The Remington Bronze Point has been around for quite a while. Similar in design to the polymer tipped bullets such as the Nosler Ballistic Tip, the Remington Bronze Point is basically a hollowpoint bullet with a bronze tip that is driven back into the bullet on impact. The idea behind the bullet is to provide a pointed tip to improve ballistics and to provide a rapidly expanding bullet that will open well at longer ranges. The fact that the Remington Bronze Point has been in production for many years and offered both as a reloading component and in loaded ammunition speaks to the usefulness of this great bullet design.
Using data from Remington.com here is a look at the ballistic improvement that the pointed Bronze Point provides over the standard Remington Core-Lokt loading. For an example of the performance of the Bronze Point here are the ballistics for 150 grain bullets in the 30-06 and 130 grain bullets in the .270 Winchester. The 30-06 fires the 150 grain bullet at 2910 feet per second which translates to 2820 foot pounds of energy. Taking a look further downfield at 300 yards, the 150 grain Bronze Point is moving about 100 feet per second faster than the Core-Lokt and carrying 150 foot pounds more energy. In the .270 Winchester, the 130 grain bullets leave the barrel at 3060 feet per second and generates 2702 foot pounds of energy. At 300 yards the Remington Bronze Point is moving about 70 feet per second faster and carrying about 100 foot pounds more energy. While the differences are not overly significant the Bronze Point’s better aerodynamics offer better downrange numbers than the standard Core-Lokt bullet.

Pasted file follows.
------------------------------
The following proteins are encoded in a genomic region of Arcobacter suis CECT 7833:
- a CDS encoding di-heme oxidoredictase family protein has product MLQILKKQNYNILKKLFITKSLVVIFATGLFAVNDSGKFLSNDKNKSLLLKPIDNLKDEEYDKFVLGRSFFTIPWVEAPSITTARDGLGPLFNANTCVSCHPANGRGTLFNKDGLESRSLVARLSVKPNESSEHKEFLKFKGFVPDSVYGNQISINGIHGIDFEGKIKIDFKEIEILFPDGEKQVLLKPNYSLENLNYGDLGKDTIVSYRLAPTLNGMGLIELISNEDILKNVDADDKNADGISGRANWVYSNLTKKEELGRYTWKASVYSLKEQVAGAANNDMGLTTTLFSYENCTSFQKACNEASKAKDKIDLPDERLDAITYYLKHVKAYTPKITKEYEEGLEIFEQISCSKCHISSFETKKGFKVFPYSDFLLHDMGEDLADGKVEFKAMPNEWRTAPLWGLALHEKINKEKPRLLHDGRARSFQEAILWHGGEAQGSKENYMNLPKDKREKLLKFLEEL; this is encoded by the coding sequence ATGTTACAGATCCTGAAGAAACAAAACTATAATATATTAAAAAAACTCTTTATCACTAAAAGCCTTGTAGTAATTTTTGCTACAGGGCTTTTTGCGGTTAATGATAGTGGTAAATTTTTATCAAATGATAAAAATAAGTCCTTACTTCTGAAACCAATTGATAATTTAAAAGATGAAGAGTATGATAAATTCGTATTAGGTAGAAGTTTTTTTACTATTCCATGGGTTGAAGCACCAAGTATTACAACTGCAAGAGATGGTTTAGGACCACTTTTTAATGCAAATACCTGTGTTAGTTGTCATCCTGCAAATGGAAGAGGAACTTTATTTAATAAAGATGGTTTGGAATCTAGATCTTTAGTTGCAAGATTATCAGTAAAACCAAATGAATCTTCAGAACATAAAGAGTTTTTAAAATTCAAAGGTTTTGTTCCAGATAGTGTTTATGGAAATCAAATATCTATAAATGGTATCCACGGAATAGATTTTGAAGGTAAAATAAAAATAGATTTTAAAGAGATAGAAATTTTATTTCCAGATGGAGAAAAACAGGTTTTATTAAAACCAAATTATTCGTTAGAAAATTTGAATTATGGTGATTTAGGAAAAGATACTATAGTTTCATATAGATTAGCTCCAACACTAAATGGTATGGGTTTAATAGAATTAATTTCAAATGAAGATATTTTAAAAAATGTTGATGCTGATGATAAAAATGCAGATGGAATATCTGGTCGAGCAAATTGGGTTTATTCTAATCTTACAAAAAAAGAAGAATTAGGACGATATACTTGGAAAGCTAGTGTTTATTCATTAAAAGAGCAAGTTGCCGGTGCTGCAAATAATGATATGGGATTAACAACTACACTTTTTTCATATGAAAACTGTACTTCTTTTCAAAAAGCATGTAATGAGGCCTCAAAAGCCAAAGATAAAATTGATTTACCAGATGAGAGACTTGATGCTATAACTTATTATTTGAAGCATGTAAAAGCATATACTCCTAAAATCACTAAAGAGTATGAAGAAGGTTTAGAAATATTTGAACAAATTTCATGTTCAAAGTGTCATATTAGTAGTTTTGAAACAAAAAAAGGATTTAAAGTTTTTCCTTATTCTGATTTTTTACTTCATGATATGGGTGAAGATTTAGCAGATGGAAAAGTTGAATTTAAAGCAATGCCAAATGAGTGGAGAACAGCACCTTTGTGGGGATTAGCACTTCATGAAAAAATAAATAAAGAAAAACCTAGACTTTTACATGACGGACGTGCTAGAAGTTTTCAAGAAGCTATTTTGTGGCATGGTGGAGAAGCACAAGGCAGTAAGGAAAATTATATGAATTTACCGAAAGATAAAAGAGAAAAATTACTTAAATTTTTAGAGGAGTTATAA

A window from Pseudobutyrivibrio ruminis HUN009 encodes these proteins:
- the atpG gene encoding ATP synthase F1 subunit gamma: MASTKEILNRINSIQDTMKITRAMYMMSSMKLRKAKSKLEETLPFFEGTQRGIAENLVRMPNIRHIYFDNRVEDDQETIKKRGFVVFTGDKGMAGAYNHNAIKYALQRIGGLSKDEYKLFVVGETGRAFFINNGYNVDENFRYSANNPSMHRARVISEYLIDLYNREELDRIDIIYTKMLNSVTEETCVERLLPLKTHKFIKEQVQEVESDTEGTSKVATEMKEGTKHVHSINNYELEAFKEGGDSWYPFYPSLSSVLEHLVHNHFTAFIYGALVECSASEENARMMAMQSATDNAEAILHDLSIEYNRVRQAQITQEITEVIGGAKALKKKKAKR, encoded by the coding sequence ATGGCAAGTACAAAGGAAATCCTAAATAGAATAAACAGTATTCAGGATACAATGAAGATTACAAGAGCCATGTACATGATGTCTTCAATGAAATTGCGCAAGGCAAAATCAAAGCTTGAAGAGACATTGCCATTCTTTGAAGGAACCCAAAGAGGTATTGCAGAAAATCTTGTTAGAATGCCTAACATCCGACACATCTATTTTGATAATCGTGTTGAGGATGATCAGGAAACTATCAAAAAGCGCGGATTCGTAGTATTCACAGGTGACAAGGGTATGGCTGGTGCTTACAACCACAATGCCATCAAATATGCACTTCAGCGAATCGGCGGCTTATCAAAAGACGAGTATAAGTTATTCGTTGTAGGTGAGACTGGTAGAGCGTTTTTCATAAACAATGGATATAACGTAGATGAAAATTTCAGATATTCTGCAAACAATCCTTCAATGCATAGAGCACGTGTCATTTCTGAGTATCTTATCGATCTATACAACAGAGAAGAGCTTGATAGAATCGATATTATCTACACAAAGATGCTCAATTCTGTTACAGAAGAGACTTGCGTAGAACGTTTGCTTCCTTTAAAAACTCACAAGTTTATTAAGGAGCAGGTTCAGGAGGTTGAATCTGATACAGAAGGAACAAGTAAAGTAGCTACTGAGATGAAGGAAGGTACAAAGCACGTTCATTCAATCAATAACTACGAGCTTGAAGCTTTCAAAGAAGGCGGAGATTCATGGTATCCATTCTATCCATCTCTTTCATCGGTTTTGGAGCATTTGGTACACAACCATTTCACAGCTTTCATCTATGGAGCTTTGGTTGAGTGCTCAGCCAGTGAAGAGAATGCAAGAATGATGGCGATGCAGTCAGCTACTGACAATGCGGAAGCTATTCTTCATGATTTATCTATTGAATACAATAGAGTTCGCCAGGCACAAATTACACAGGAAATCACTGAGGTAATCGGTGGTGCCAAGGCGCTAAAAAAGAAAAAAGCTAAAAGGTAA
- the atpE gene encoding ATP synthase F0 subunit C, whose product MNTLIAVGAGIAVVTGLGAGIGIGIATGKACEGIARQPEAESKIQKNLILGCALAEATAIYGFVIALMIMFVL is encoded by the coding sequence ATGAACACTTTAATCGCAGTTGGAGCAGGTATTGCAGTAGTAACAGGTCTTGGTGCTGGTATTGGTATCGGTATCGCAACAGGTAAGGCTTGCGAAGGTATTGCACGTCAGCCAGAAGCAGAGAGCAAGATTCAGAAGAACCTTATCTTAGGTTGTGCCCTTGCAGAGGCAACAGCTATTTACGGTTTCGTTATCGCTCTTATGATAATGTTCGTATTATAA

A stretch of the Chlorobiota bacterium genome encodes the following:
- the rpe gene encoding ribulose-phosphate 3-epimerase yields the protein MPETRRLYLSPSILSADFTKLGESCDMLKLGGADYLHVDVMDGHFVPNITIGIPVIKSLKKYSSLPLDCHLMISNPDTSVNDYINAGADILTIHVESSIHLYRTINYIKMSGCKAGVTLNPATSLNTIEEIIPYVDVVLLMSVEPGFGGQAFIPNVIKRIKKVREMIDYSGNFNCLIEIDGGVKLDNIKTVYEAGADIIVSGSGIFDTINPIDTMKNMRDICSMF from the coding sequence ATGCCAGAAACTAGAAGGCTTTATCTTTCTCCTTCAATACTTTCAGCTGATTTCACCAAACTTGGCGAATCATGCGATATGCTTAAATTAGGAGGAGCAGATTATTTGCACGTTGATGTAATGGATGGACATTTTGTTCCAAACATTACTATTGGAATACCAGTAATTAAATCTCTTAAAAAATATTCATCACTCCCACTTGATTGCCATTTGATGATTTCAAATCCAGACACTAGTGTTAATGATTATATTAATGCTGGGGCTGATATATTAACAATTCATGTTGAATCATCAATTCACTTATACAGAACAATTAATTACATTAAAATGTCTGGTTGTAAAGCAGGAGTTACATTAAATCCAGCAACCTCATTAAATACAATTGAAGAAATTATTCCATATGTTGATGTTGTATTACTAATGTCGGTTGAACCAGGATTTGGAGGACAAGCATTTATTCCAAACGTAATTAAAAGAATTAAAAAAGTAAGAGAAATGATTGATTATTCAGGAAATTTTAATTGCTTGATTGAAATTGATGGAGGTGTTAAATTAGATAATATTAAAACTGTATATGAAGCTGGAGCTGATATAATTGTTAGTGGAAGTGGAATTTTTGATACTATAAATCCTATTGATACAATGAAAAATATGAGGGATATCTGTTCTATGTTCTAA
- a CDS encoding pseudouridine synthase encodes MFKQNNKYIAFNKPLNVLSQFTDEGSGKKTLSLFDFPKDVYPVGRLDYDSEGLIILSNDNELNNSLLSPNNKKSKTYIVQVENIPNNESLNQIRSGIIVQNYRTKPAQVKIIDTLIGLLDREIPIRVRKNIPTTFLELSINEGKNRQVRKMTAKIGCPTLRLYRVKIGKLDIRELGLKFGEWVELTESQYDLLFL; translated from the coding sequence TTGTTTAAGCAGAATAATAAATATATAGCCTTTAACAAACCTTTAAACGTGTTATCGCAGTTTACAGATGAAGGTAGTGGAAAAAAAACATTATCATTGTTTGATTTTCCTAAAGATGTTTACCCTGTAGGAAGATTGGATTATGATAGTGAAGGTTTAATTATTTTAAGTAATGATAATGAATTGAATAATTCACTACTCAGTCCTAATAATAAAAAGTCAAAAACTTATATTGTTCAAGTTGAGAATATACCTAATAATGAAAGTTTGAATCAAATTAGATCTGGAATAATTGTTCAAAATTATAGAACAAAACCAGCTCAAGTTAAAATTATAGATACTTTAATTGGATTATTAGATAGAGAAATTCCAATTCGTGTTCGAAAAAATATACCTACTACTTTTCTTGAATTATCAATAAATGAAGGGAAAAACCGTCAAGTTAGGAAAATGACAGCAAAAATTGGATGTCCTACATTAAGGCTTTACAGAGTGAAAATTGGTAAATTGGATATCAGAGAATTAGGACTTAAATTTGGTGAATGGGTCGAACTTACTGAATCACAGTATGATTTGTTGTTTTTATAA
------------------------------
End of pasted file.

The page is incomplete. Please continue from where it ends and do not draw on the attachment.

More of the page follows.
Perhaps more importantly than the velocity and energy offered by the Bronze Point is the quick opening characteristics of the bullet. The rapid expansion is especially important for smaller big game animals such as small bodied whitetail deer, Coues deer, antelope, and other similarly sized animals. The small body size of these animals requires that a bullet opens quickly in order to transfer its killing power to the animal. A bullet that is more strongly constructed would tend to over penetrate on smaller animals and not transfer much of its energy.
Here is the bad news. The Remington Bronze Point appears to only be available in .270 Winchester and 30-06 Springfield. A quick search of the internet didn’t turn up any results for reloading bullets being offered anymore as well. Like many quality products, it appears as if newer bullets have taken the place of the Bronze Point, but that is a shame. The Remington Bronze Point continues to be a great bullet for long range use on smaller big game animals.